At the recently concluded SIHH 2014 Piaget has unveiled a unique watch engraved using traditional scrimshaw method. The Piaget Altiplano Scrimshaw takes us back to old seafaring days and Stone Age times as well with a dial made of a 40,000 year old mammoth ivory.
The Piaget Altiplano Scrimshaw housed in a 38 mm case is available in pink or white gold. Its power is supplied by the in-house built 400P ultra-thin caliber movement. Information on this area is still thin, more could be expected when the limited edition is made official.
Origins of scrimshaw art form dates back 6,000 years to Eskimos and Inuits in North America. Eskimos used whale and walrus ivory and bones for artwork – this art of engraving and carving on bones is called scrimshaw. In the 18th century whalers who had plenty of time on hand and an unlimited supply of whale bones and teeth used the Eskimo-Inuit old techniques and improved upon it for their artwork. Piaget stayed closed to the original techniques by using needles to scratch against very smooth ivory.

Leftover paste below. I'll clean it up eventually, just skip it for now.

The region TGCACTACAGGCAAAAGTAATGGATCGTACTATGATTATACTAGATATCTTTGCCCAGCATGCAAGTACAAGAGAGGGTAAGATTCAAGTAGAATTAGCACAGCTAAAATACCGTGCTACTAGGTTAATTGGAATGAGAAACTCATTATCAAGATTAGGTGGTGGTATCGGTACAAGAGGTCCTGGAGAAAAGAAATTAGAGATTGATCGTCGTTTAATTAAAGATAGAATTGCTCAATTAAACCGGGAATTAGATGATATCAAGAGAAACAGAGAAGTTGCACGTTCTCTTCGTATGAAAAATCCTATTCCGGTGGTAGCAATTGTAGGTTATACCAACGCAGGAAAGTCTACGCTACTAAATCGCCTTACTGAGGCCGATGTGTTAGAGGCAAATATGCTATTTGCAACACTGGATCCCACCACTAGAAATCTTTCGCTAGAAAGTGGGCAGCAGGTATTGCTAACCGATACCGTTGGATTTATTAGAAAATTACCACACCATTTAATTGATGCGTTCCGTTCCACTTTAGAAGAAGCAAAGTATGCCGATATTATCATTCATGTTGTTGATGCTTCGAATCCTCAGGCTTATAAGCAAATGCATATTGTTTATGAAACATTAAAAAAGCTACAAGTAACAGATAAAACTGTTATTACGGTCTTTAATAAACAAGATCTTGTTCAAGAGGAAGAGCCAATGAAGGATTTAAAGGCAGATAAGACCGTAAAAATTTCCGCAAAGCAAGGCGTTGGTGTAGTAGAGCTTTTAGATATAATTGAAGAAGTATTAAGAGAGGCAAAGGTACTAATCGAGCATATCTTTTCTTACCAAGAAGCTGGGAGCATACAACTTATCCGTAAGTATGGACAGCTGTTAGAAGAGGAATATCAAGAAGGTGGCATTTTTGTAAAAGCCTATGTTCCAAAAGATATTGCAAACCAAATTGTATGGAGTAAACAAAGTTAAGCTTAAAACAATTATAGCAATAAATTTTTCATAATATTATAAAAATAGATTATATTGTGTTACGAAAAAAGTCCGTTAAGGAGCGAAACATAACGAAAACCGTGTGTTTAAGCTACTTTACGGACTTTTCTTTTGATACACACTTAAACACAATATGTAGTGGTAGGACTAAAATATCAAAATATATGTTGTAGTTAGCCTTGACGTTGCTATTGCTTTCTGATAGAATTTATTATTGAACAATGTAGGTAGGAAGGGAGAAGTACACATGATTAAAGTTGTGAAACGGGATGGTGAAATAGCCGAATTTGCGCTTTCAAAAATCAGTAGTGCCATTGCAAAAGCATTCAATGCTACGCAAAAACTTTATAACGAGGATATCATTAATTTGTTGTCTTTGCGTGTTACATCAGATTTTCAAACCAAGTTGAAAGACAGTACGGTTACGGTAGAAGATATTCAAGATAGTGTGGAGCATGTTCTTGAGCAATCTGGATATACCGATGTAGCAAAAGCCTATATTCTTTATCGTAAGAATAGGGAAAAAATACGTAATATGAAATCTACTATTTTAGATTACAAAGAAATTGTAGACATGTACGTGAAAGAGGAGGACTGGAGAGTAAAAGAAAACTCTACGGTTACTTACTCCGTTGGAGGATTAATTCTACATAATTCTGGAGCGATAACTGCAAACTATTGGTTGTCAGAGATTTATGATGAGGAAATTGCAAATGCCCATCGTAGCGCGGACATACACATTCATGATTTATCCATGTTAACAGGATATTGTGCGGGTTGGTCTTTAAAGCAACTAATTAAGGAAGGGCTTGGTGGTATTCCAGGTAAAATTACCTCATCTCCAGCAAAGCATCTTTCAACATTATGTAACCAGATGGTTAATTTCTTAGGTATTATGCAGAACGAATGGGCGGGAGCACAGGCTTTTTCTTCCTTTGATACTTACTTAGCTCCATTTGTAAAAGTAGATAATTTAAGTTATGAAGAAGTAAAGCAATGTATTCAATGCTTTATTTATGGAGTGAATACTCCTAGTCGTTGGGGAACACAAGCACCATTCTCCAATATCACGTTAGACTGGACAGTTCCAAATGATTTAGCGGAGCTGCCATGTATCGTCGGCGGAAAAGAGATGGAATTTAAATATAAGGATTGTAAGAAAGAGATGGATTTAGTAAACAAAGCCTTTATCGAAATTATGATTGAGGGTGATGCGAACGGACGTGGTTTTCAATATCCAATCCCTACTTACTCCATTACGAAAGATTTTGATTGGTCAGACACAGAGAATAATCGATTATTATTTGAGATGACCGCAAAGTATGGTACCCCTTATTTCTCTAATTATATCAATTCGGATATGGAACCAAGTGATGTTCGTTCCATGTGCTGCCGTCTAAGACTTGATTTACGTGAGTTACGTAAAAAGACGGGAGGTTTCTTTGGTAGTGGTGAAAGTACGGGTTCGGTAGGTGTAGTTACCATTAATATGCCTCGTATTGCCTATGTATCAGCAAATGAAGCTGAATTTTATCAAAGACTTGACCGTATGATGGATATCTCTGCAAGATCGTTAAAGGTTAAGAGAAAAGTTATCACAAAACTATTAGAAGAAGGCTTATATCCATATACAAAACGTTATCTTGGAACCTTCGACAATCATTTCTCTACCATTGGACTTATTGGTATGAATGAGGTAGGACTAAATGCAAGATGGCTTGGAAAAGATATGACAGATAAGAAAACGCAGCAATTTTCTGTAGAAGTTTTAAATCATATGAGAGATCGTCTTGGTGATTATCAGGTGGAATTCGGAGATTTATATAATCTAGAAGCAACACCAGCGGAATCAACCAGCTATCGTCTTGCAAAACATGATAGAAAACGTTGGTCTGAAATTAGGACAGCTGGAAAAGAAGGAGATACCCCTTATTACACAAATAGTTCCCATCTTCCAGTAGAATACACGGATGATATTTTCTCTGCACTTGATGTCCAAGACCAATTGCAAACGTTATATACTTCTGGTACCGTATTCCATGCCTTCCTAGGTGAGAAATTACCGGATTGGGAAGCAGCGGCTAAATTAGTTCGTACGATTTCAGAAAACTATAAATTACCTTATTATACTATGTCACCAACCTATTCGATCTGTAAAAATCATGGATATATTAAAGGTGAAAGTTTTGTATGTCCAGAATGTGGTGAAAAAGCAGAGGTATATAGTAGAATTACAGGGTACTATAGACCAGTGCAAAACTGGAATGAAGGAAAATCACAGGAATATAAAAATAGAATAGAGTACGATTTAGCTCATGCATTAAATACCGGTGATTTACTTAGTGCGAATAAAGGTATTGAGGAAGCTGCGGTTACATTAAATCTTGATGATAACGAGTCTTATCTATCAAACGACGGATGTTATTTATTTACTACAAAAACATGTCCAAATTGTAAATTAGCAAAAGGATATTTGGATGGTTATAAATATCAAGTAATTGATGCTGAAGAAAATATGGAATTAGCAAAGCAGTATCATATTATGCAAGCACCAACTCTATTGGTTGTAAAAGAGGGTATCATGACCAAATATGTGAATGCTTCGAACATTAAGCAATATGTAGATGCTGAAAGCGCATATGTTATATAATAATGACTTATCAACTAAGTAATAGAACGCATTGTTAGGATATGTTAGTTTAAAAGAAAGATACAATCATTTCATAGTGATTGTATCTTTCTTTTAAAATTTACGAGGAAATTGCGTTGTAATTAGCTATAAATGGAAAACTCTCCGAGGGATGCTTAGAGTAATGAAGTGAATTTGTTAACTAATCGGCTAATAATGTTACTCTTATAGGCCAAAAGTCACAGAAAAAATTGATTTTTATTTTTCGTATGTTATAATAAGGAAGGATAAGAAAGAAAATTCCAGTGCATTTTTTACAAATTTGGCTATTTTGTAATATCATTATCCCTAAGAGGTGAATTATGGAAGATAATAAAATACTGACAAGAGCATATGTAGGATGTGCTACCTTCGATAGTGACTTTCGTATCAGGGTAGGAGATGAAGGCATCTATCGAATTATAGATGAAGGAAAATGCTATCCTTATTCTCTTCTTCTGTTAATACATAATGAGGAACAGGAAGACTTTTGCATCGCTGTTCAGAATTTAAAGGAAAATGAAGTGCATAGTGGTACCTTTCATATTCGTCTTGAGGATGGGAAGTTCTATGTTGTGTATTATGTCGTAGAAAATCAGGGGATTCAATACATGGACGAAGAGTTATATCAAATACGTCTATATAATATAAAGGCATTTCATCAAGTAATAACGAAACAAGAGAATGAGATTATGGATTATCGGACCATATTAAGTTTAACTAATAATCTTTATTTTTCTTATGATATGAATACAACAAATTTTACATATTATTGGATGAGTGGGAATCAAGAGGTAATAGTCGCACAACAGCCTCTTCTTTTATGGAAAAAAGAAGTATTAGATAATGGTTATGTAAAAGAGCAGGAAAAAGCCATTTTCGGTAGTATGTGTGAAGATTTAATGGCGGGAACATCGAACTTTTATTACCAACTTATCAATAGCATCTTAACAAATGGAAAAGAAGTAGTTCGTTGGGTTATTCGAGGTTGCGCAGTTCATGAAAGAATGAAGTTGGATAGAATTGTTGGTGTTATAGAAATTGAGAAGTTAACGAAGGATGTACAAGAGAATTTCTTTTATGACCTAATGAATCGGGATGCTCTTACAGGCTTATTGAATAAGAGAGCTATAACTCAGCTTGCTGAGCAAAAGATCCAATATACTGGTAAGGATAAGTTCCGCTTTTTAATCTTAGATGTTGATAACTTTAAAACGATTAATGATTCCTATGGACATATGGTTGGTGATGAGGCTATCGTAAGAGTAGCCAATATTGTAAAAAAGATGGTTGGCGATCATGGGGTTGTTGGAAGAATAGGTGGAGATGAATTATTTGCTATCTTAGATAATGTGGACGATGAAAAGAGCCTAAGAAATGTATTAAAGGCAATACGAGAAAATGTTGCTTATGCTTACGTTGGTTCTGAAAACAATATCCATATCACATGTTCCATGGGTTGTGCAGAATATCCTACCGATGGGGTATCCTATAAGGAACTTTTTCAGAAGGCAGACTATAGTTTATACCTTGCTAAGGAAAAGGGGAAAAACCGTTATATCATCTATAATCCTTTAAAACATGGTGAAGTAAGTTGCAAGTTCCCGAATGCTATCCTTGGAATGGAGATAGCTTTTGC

The Altiplano Scrimshaw dial features a map of the Eastern Hemisphere. Engraving done by master engraver Richard Maier requires over 65 hours of hand-engraving for each dial. Once the map design was decided, using traditional burin engraving techniques the hemisphere lines and continent outlines were marked. Then shading was done by making tiny holes using needles of various diameters in the ivory. As final step of the process the dial is inked in various stages to achieve different shades and the map to take form.
The artfully decorated dial is available in two variations – slightly brown tones for the rose gold version and off-white and greyish tones for white gold. Mammoth ivory is not something you find everyday so only a limited edition of 40 pieces each from pink gold and white gold will be made. Hodinkee notes even this number is not a given.
Though price information is not announced it is expected to be in the range of CHF 50,000 (approx. $56,000).